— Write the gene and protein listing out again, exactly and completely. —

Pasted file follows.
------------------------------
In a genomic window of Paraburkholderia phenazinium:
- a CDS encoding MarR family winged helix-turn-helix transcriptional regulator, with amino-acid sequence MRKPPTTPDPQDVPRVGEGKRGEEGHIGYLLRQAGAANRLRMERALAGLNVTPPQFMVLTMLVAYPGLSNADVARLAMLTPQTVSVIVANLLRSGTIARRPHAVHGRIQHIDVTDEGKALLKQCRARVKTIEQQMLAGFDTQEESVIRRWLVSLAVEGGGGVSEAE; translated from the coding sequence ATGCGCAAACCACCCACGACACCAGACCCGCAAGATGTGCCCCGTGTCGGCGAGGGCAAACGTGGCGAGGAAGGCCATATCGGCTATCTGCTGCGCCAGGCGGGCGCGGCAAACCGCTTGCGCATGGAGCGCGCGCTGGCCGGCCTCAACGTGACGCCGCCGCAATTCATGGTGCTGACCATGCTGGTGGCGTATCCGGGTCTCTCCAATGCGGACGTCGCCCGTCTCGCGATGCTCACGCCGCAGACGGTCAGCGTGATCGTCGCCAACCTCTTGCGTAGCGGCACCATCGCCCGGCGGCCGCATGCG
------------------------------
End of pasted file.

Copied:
In a genomic window of Paraburkholderia phenazinium:
- a CDS encoding MarR family winged helix-turn-helix transcriptional regulator, with amino-acid sequence MRKPPTTPDPQDVPRVGEGKRGEEGHIGYLLRQAGAANRLRMERALAGLNVTPPQFMVLTMLVAYPGLSNADVARLAMLTPQTVSVIVANLLRSGTIARRPHAVHGRIQHIDVTDEGKALLKQCRARVKTIEQQMLAGFDTQEESVIRRWLVSLAVEGGGGVSEAE; translated from the coding sequence ATGCGCAAACCACCCACGACACCAGACCCGCAAGATGTGCCCCGTGTCGGCGAGGGCAAACGTGGCGAGGAAGGCCATATCGGCTATCTGCTGCGCCAGGCGGGCGCGGCAAACCGCTTGCGCATGGAGCGCGCGCTGGCCGGCCTCAACGTGACGCCGCCGCAATTCATGGTGCTGACCATGCTGGTGGCGTATCCGGGTCTCTCCAATGCGGACGTCGCCCGTCTCGCGATGCTCACGCCGCAGACGGTCAGCGTGATCGTCGCCAACCTCTTGCGTAGCGGCACCATCGCCCGGCGGCCGCATGCG